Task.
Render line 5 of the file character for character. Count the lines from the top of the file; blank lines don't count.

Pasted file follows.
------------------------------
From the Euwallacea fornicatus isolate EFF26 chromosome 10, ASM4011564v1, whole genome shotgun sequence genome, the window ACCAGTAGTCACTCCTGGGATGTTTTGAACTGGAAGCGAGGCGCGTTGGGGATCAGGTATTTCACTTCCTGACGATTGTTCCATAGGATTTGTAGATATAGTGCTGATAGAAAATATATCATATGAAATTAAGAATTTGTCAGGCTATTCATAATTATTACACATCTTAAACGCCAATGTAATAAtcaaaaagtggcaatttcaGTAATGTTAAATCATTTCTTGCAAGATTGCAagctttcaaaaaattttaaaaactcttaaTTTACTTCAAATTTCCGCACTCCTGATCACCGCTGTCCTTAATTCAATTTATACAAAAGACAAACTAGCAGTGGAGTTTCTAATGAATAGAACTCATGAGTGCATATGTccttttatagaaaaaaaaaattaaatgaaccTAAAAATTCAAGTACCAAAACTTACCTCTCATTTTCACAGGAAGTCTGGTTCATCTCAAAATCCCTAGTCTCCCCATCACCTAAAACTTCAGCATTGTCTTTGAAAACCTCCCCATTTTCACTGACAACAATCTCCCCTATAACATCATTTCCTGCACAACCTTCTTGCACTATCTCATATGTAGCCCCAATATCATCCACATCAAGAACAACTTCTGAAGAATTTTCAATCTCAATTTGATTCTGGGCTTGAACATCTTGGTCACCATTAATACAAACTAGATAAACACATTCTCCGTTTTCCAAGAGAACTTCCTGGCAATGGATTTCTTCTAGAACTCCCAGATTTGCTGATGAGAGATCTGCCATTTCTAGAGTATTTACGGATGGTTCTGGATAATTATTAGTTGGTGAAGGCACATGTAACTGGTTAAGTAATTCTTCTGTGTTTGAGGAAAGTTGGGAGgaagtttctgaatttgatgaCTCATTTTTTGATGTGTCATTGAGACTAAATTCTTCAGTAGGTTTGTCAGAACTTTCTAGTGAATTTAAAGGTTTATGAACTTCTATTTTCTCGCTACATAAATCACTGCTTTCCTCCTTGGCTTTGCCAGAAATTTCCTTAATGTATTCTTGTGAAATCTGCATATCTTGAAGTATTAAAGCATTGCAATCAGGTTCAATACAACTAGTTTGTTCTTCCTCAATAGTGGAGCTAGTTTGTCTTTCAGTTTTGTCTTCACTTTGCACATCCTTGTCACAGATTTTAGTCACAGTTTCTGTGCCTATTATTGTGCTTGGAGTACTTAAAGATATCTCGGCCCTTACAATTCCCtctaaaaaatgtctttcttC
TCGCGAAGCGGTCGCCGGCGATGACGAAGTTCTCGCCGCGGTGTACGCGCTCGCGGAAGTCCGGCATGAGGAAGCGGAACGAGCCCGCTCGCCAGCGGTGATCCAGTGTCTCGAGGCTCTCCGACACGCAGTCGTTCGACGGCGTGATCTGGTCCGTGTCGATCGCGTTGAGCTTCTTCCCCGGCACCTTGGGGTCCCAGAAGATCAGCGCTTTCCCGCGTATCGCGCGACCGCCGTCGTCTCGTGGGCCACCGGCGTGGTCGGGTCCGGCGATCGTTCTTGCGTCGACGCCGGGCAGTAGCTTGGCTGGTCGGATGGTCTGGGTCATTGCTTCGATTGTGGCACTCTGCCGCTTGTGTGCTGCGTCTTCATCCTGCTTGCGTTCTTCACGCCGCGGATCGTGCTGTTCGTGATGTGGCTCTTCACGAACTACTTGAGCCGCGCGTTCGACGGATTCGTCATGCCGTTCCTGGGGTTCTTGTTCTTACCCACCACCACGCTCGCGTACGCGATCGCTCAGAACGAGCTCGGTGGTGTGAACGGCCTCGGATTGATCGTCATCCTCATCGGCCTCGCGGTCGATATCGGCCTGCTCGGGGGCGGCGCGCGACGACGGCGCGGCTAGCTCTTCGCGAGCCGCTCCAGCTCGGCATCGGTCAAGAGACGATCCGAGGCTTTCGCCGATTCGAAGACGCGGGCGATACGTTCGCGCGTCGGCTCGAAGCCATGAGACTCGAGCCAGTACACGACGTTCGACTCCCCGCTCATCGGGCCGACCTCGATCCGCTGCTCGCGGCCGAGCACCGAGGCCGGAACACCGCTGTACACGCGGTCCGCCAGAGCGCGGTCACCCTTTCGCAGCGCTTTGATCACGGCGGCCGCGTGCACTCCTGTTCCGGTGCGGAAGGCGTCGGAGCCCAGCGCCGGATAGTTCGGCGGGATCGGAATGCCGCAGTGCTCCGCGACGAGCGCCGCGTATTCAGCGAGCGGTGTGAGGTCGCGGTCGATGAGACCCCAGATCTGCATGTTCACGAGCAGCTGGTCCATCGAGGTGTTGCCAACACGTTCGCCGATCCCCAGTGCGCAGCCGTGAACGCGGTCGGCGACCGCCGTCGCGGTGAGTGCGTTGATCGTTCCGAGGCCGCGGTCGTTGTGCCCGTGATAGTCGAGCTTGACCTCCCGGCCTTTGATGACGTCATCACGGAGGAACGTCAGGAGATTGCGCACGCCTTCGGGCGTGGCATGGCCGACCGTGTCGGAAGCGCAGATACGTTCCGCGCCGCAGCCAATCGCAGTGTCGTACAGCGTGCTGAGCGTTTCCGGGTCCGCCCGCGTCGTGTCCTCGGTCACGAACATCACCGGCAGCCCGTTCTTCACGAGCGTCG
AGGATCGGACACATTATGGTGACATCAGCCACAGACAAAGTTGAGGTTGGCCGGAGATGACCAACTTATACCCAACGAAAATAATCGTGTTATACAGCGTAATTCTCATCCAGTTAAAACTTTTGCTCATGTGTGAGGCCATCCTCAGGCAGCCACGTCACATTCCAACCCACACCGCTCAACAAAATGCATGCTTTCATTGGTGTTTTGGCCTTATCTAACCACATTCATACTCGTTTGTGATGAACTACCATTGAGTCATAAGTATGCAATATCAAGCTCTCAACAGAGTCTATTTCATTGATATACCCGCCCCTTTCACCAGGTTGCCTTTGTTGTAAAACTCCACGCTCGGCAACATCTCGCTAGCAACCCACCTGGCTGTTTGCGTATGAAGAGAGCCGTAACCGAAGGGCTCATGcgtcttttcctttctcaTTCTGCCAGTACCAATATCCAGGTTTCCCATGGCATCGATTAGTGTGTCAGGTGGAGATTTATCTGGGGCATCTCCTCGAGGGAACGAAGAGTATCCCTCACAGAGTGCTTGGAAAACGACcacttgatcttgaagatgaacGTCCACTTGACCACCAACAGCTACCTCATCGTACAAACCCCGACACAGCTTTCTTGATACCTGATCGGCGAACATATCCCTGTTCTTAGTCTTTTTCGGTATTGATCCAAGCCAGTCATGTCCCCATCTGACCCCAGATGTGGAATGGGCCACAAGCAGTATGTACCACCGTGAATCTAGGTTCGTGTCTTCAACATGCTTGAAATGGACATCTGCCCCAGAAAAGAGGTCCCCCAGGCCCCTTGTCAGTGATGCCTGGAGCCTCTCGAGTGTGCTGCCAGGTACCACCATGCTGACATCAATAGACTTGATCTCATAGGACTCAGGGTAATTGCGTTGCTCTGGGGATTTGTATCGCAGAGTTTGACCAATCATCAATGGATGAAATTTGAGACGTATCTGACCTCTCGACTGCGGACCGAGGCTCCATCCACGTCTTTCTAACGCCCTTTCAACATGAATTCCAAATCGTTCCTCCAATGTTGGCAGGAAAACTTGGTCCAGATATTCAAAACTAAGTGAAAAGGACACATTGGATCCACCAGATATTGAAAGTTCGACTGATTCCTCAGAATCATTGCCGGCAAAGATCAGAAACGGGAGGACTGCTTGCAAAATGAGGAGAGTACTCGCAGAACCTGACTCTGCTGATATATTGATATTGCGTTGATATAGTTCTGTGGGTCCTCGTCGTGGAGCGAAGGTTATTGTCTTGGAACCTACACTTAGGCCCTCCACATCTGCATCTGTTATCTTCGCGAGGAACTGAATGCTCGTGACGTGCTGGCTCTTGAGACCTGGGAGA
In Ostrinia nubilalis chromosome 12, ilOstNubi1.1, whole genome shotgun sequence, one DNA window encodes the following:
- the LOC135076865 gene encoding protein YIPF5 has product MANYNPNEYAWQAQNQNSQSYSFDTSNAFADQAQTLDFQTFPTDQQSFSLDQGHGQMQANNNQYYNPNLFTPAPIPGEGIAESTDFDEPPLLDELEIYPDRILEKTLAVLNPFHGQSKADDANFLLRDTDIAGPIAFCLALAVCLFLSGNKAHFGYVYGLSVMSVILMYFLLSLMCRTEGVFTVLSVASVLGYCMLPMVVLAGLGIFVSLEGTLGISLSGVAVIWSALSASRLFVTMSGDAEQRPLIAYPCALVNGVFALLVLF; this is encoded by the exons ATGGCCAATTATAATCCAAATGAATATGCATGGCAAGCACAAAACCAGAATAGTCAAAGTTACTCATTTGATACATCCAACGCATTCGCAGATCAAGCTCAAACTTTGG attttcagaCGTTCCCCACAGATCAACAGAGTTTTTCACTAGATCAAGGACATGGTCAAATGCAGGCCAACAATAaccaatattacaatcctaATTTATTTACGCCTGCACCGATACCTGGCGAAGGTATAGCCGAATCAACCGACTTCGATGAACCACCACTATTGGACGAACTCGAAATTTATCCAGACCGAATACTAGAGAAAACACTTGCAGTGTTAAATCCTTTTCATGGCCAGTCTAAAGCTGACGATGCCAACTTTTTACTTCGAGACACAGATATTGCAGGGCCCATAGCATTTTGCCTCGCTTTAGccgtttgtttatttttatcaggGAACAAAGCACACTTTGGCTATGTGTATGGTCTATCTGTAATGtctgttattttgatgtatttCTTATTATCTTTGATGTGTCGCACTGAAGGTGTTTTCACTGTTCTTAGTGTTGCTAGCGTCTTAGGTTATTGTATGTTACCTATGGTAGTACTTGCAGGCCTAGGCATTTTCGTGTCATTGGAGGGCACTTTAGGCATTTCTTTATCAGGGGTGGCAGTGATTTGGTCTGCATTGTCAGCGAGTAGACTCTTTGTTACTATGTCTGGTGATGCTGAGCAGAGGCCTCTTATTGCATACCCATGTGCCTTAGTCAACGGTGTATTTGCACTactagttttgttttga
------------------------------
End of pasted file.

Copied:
- the LOC135076865 gene encoding protein YIPF5 has product MANYNPNEYAWQAQNQNSQSYSFDTSNAFADQAQTLDFQTFPTDQQSFSLDQGHGQMQANNNQYYNPNLFTPAPIPGEGIAESTDFDEPPLLDELEIYPDRILEKTLAVLNPFHGQSKADDANFLLRDTDIAGPIAFCLALAVCLFLSGNKAHFGYVYGLSVMSVILMYFLLSLMCRTEGVFTVLSVASVLGYCMLPMVVLAGLGIFVSLEGTLGISLSGVAVIWSALSASRLFVTMSGDAEQRPLIAYPCALVNGVFALLVLF; this is encoded by the exons ATGGCCAATTATAATCCAAATGAATATGCATGGCAAGCACAAAACCAGAATAGTCAAAGTTACTCATTTGATACATCCAACGCATTCGCAGATCAAGCTCAAACTTTGG attttcagaCGTTCCCCACAGATCAACAGAGTTTTTCACTAGATCAAGGACATGGTCAAATGCAGGCCAACAATAaccaatattacaatcctaATTTATTTACGCCTGCACCGATACCTGGCGAAGGTATAGCCGAATCAACCGACTTCGATGAACCACCACTATTGGACGAACTCGAAATTTATCCAGACCGAATACTAGAGAAAACACTTGCAGTGTTAAATCCTTTTCATGGCCAGTCTAAAGCTGACGATGCCAACTTTTTACTTCGAGACACAGATATTGCAGGGCCCATAGCATTTTGCCTCGCTTTAGccgtttgtttatttttatcaggGAACAAAGCACACTTTGGCTATGTGTATGGTCTATCTGTAATGtctgttattttgatgtatttCTTATTATCTTTGATGTGTCGCACTGAAGGTGTTTTCACTGTTCTTAGTGTTGCTAGCGTCTTAGGTTATTGTATGTTACCTATGGTAGTACTTGCAGGCCTAGGCATTTTCGTGTCATTGGAGGGCACTTTAGGCATTTCTTTATCAGGGGTGGCAGTGATTTGGTCTGCATTGTCAGCGAGTAGACTCTTTGTTACTATGTCTGGTGATGCTGAGCAGAGGCCTCTTATTGCATACCCATGTGCCTTAGTCAACGGTGTATTTGCACTactagttttgttttga